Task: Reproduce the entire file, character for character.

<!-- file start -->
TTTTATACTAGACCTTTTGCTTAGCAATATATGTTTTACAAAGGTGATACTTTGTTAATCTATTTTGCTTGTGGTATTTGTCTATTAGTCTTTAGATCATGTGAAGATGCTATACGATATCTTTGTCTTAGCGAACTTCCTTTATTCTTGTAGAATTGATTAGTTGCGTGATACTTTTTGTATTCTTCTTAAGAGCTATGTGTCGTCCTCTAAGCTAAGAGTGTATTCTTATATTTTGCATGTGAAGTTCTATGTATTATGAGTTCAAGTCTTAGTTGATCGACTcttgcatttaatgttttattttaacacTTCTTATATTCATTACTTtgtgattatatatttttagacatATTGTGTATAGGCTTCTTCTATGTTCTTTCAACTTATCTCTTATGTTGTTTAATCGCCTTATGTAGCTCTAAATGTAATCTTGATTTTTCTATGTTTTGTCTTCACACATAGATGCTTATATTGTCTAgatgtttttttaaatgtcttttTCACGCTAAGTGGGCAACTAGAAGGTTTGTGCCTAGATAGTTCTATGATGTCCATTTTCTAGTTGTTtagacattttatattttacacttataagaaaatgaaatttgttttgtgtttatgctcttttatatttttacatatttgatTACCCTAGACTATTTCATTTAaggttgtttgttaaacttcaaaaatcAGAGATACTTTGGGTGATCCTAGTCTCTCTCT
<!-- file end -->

TTTTATACTAGACCTTTTGCTTAGCAATATATGTTTTACAAAGGTGATACTTTGTTAATCTATTTTGCTTGTGGTATTTGTCTATTAGTCTTTAGATCATGTGAAGATGCTATACGATATCTTTGTCTTAGCGAACTTCCTTTATTCTTGTAGAATTGATTAGTTGCGTGATACTTTTTGTATTCTTCTTAAGAGCTATGTGTCGTCCTCTAAGCTAAGAGTGTATTCTTATATTTTGCATGTGAAGTTCTATGTATTATGAGTTCAAGTCTTAGTTGATCGACTcttgcatttaatgttttattttaacacTTCTTATATTCATTACTTtgtgattatatatttttagacatATTGTGTATAGGCTTCTTCTATGTTCTTTCAACTTATCTCTTATGTTGTTTAATCGCCTTATGTAGCTCTAAATGTAATCTTGATTTTTCTATGTTTTGTCTTCACACATAGATGCTTATATTGTCTAgatgtttttttaaatgtcttttTCACGCTAAGTGGGCAACTAGAAGGTTTGTGCCTAGATAGTTCTATGATGTCCATTTTCTAGTTGTTtagacattttatattttacacttataagaaaatgaaatttgttttgtgtttatgctcttttatatttttacatatttgatTACCCTAGACTATTTCATTTAaggttgtttgttaaacttcaaaaatcAGAGATACTTTGGGTGATCCTAGTCTCTCTCT